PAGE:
One of the most breathtaking college football plays from the whole year happened yesterday, Christmas Eve, under circumstances that only college football’s bowl season could conjure: a directional (non-directional?) Michigan school almost beat a directional Kentucky school in the Bahamas under the sponsorship of fried chicken in a shootout, a one-point loss with Central Michigan falling to Western Kentucky 49-48.
It doesn’t make sense, but forget it — that’s how bowl season works. And, if you can (if you saw it), briefly forget the hook-and-lateral-and-lateral-and-lateral touchdown pass that started 75 yards away from the end zone and with one second remaining in the game as Central Michigan trailed Western Kentucky 49-42.
Let’s start with just the drive summaries from the inaugural Popeyes Bahamas Bowl.
Western Kentucky’s drives in the first three quarters ended thusly: touchdown, touchdown, touchdown, touchdown, touchdown, touchdown, fumble, touchdown, missed field goal. In that same time, Central Michigan managed only 14 points, four punts and two turnovers — an interception and on downs.
In the fourth quarter, ESPN’s box score lists the Central Michigan drive results as such: touchdown, touchdown, touchdown, touchdown, TOUCHDOWN.
That last touchdown drive deserved all caps.
This is not all luck for Central Michigan — sure, there’s plenty of luck involved, but there’s more to it. Watch the play closely and watch the receivers: They all trail the other receiver with the ball and manage to stay even or behind the ball carrier so they’re available to receive a lateral pass.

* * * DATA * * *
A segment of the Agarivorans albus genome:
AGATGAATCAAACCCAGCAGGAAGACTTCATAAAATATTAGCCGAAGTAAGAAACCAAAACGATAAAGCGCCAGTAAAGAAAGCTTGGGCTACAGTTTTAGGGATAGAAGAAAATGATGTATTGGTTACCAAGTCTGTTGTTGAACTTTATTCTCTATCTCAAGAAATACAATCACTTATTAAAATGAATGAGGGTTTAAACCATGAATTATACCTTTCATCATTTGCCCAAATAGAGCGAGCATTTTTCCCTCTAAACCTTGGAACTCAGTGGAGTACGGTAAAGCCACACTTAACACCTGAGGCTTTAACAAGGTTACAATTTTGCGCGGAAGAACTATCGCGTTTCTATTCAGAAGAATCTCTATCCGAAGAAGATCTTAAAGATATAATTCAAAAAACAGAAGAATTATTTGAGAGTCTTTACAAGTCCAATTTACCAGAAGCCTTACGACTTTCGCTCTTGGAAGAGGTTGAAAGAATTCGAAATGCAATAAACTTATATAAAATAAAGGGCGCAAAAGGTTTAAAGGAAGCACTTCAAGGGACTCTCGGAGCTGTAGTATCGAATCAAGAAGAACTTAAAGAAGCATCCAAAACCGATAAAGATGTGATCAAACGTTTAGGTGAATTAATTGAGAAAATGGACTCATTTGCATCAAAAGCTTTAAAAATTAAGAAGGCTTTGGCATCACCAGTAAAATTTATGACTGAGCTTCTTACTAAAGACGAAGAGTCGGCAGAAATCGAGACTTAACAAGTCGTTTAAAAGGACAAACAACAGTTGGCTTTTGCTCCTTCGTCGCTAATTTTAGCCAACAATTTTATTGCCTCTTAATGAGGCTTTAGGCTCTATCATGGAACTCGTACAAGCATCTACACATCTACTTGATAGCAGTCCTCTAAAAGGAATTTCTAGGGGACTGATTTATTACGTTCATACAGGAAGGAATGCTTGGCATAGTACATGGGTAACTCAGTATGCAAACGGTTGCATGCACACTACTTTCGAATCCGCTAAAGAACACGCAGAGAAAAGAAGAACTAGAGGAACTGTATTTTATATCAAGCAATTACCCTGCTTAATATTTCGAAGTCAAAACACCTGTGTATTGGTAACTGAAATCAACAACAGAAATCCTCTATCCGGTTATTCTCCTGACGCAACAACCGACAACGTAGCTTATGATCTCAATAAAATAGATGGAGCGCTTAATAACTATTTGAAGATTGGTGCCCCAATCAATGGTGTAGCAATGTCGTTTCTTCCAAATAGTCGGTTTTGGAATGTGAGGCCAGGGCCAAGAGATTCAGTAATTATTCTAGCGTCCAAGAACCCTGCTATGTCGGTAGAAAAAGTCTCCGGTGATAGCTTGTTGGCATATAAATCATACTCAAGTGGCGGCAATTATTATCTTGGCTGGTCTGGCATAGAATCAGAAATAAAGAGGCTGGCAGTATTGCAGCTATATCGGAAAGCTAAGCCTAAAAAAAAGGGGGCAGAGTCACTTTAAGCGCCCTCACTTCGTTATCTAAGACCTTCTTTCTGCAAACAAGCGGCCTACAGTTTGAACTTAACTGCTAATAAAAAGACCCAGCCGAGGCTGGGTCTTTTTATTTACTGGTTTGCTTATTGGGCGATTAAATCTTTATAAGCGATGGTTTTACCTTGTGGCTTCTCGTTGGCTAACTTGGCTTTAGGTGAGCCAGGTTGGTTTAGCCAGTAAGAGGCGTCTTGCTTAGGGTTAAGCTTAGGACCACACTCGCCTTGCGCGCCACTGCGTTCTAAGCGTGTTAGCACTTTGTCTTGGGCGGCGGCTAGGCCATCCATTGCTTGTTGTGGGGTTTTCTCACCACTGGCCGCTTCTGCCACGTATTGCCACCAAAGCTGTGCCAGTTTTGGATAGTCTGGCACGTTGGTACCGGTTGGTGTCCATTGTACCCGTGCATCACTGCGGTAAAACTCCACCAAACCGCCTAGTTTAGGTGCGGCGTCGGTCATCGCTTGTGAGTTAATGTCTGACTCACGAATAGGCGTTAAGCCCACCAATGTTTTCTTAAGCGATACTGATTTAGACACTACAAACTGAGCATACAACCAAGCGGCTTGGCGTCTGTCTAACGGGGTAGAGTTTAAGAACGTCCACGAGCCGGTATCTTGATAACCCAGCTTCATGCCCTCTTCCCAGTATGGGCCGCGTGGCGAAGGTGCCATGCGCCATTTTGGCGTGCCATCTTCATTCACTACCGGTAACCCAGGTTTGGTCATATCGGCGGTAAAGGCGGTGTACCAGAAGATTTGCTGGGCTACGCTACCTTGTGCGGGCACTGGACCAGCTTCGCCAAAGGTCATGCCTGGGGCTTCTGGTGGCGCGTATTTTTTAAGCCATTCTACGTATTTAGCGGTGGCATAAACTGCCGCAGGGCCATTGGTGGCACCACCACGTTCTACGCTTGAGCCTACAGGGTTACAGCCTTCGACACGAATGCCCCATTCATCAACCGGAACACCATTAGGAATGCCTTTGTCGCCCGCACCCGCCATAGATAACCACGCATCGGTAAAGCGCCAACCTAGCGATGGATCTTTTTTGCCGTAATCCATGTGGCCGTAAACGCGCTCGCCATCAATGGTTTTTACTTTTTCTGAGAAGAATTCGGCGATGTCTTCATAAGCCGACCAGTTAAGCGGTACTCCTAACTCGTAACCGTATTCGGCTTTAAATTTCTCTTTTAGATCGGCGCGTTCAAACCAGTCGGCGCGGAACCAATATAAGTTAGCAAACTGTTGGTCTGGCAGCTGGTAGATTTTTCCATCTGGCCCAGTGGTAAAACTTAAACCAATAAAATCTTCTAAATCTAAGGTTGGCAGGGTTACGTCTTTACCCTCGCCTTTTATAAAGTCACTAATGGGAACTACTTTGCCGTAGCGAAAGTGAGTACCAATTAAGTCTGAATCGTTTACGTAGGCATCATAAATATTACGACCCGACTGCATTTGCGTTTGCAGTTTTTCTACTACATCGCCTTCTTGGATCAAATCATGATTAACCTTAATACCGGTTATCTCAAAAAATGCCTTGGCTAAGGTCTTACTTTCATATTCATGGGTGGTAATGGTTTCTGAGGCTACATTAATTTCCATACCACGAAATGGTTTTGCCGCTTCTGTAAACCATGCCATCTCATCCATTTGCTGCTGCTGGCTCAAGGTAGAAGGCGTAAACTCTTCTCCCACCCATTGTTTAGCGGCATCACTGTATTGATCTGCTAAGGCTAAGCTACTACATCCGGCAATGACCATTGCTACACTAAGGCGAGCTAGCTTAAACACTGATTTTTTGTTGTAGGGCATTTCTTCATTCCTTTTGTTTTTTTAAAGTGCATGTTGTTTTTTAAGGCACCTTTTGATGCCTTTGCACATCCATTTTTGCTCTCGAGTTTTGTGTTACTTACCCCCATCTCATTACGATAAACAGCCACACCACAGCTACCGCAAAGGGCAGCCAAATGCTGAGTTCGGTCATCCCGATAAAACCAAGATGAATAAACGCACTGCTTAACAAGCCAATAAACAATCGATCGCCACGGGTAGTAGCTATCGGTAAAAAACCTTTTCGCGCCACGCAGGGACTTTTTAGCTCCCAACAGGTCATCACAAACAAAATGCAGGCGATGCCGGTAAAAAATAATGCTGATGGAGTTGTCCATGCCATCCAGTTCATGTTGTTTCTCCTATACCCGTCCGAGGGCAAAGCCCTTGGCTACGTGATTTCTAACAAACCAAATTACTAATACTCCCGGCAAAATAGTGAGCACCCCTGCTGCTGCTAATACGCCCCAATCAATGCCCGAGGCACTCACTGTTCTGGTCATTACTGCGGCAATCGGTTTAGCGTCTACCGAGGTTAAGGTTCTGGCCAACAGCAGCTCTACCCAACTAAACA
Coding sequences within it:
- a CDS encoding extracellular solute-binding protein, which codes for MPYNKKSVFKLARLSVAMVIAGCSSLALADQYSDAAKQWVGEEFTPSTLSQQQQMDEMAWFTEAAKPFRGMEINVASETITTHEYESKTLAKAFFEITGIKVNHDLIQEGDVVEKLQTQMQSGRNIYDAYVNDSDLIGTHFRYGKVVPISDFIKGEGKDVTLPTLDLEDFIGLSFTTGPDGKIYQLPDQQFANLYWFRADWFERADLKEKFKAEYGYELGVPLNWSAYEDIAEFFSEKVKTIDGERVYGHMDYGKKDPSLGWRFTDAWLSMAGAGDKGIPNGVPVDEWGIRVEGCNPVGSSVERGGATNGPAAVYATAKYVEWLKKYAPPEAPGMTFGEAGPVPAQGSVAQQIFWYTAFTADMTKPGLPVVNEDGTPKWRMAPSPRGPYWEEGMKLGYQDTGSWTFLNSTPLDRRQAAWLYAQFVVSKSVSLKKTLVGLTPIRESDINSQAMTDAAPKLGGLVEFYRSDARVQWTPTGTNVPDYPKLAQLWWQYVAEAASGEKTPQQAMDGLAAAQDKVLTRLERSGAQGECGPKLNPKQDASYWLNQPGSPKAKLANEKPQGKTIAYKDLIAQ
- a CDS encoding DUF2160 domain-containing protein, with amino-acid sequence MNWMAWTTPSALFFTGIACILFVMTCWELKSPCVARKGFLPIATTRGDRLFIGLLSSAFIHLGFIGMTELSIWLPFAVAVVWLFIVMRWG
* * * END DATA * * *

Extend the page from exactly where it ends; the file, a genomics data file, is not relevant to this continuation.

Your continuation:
Did Central Michigan’s coach teach his receivers this in practice? What kind of madman does that — spends decent chunks of limited practice time teaching his players what to do in case they need a late score? Is this part of the contingency plan at Central Michigan? Or were the receivers just that cool and composed under pressure?
Hat’s off for Central Michigan for trying it and pulling it off. And, hat’s off to the Chippewas for going for a two-point conversion after this long touchdown. Western Kentucky was likely to be stunned by such an incredible, unthinkable play. Why not go ahead and bank on Central Michigan quarterback Cooper Rush, who had seven touchdowns and 493 yards to his name by then? Why not just go ahead and end it?
Because hindsight is 20-20, we can answer that second question: You don’t just go ahead and end it in case you miss the fade route to the back of the end zone on the two-point conversion and come up devastatingly short of a five-touchdown comeback victory.
Central Michigan lost the game on that decision to go for it, but that has to feel like a win considering the course of the game. In the game’s final quarter, Central Michigan took over on both sides of the ball, allowing zero points and scoring 34. It says a lot about a team and a coaching staff to completely change the flow of the game on both sides of the ball in the fourth quarter. That takes guts. Same for the two-point conversion.
Usually the “they lost but actually they won” thing rings really hollow, but I don’t think it does here. Five touchdowns, the best play this college football season by far, in a quarter while allowing no points was the most impressive thing to happen in this game.
Forget the scoreboard, Central Michigan. Nobody cares about the final in the Popeyes Bahamas Bowl.
“Some people believe football is a matter of life and death, I am very
disappointed with that attitude. I can assure you it is much, much more
important than that.”
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